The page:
It is a consolatory reflection to the child of God that Jesus was Himself subjected to a like discipline, equally as essential, yet infinitely more severe, to the completeness of His mediatorial character as the High Priest “touched with the feeling of our infirmities.” My soul, devoutly consider your Jesus in this interesting point of light, and with faith’s lowly hand pluck a rich cluster of refreshing fruit from Him, your living, life-giving, and life-sustaining Vine. Never forget that, through electing love, and most free and sovereign grace, you are an engrafted branch of that Vine, and that all the fruit that grows upon, and that all the fruitfulness that springs from it (Hosea 14:8), belongs to you.
Of whom was our Jesus tempted? “Of the devil.” The “heel” of the “woman’s seed” was now bruised of the “serpent.” And oh, what a bruising! Such, O my soul, is your great accuser and tempter and you are not yet entirely exempt from his fiery darts. Think it not a strange thing that you should be his target. All the saints of God, more or less, are subjected to a like discipline. He incited David to number the people, smote Job with great boils, sifted Peter as wheat, hindered Paul again and again; and, selecting the most shining mark of all, hurled his darts, thick and flaming, at the Lord Himself. Cheer up, then! Your great adversary is wounded, deadly wounded; you have to do with a conquered foe, ever under the control of the “Lion of the tribe of Judah,” and you yourself shall bruise Satan under your feet shortly.
And what were some of the darts hurled by Satan at Jesus? The devil tempted Him to distrust God, to commit self-destruction, to yield to the splendor, riches, and possessions of the world, to pay him religious homage. Such was the fiery ordeal through which the Son of God passed. And such are some of the darts by which the devil seeks to wound your conscience and disturb your peace. In need, you are tempted to distrust God; in despondency, to self-violence; in ambition, to grasp the world; and in the idolatrous propensities of your nature, to love and worship the creature more than the Creator. O my soul, count it a great honor to be tempted by the same tempter and with the same temptations as your blessed Jesus, through whom you shall get the victory.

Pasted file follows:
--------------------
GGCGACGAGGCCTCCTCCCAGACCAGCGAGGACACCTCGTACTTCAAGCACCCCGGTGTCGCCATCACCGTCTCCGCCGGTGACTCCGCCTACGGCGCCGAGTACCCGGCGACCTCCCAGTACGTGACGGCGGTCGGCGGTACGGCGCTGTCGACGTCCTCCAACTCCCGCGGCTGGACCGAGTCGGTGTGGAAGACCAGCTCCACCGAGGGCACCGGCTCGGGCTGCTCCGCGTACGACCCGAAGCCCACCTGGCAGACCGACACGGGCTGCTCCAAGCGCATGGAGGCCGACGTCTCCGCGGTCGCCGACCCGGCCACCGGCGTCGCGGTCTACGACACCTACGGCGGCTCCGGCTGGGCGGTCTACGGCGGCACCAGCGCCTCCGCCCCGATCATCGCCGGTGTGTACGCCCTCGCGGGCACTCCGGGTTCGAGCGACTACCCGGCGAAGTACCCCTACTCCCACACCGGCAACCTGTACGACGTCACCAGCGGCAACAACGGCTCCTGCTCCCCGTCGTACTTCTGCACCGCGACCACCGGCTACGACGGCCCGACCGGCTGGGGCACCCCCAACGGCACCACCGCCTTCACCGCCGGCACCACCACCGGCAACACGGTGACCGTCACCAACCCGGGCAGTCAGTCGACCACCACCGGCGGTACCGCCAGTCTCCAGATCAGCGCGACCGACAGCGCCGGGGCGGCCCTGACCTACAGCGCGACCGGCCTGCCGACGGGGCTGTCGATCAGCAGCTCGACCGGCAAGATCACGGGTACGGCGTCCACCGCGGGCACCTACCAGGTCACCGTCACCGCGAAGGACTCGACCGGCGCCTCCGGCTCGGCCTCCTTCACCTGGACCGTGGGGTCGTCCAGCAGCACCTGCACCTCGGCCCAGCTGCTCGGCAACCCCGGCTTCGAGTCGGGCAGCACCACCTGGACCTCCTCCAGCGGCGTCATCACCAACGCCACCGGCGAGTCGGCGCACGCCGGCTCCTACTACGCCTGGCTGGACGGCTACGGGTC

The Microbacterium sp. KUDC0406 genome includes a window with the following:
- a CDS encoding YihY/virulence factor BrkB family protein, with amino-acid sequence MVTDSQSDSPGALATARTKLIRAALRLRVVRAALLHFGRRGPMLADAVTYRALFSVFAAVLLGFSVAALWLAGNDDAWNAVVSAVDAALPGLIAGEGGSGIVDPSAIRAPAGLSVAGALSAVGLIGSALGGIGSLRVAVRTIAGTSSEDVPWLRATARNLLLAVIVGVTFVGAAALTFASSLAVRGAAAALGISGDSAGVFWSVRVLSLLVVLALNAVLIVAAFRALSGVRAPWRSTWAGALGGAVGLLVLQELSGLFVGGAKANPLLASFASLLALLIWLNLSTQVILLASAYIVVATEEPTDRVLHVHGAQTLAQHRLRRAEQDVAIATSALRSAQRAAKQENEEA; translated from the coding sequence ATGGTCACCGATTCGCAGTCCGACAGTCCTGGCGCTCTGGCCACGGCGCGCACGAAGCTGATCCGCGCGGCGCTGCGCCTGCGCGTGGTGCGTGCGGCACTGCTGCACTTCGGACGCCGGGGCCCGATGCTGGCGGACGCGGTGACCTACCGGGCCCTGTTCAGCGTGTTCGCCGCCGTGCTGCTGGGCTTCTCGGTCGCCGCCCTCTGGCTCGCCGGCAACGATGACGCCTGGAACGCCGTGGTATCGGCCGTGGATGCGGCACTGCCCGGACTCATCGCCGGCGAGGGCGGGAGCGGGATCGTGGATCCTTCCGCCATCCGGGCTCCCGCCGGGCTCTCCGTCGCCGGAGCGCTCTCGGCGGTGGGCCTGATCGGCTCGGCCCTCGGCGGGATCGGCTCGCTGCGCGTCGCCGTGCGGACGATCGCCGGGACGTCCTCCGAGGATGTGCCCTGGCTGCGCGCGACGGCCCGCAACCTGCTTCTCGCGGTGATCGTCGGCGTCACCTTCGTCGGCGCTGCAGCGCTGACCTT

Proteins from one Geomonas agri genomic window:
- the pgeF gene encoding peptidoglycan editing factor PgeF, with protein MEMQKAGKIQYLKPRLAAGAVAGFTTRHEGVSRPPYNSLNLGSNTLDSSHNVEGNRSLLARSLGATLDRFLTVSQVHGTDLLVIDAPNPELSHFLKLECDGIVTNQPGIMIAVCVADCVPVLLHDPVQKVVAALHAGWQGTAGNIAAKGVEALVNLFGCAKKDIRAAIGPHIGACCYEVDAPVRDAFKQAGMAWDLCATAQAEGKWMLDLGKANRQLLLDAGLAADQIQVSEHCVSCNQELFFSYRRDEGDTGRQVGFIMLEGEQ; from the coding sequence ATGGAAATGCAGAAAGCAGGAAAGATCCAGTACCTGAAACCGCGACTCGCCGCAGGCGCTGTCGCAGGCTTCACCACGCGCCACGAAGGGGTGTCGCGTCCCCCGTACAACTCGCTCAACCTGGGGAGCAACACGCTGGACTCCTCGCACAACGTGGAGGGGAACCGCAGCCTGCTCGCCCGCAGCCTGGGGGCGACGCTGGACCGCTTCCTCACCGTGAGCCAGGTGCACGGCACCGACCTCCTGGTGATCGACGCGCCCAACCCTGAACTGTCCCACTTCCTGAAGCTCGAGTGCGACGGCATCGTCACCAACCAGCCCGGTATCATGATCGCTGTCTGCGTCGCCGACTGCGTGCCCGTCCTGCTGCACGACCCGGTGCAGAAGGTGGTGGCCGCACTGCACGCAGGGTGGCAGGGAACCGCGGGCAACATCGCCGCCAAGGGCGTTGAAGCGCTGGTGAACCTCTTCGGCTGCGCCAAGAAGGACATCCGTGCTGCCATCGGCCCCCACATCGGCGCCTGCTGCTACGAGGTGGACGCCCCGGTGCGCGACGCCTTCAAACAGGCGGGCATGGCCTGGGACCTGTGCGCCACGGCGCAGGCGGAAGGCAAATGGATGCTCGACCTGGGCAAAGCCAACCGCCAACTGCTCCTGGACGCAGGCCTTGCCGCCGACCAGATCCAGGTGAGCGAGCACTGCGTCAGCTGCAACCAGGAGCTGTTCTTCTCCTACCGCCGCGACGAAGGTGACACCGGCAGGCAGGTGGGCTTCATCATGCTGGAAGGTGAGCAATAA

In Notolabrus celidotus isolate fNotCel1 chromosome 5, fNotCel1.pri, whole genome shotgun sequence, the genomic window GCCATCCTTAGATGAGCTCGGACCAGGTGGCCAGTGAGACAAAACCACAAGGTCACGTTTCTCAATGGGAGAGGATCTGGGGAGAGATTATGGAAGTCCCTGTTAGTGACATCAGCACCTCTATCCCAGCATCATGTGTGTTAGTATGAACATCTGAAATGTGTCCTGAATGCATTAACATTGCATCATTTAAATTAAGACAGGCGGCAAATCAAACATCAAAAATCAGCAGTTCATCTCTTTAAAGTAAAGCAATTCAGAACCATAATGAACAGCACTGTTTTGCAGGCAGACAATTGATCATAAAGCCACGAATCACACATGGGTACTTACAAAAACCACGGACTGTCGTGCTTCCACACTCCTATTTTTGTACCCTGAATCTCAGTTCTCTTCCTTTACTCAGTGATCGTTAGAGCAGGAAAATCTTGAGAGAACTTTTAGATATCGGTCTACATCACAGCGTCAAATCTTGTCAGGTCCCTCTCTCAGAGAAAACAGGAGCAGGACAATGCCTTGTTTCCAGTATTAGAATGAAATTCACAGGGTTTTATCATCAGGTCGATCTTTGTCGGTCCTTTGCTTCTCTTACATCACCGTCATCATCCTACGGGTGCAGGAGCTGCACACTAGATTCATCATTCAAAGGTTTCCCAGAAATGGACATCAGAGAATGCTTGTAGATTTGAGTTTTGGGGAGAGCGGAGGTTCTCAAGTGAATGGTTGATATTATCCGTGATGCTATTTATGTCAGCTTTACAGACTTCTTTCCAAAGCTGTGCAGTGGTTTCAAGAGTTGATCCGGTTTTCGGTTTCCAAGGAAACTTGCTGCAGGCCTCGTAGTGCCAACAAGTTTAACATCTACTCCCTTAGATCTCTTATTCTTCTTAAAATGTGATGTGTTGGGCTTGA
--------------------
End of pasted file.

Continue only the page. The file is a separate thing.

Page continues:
Jesus was now being made like unto His brethren. It was necessary, in order to His perfect sympathy with us, that He should be in all points tempted like as we are, yet without sin (Hebrews 4:15). Fly to Him, then, O tempted one! He is a High Priest who is not indifferent to your present assault, since He was pierced by Satan, and in a measure is still pierced by the fiery darts which now pierce you. Accept your present temptation as sent to make you better acquainted with His preciousness, His sympathy, His grace, His changeless love. Regard it, also, as a part of that spiritual discipline that is to teach your hands to war, and your fingers to fight in the present with the world, the flesh, and the devil; and to prepare you to take your place among the palm-bearing conquerors of heaven, who overcame him by the blood of the Lamb, who shout the victor’s song, and cast their crowns at Jesus’ feet.
Taken from Consider Jesus: Thoughts for Daily Duty, Service, and Suffering by Octavius Winslow, 1870 (public domain).
Edited and abbreviated by Aaron Dunlop for this blog ©thinkgospel.com.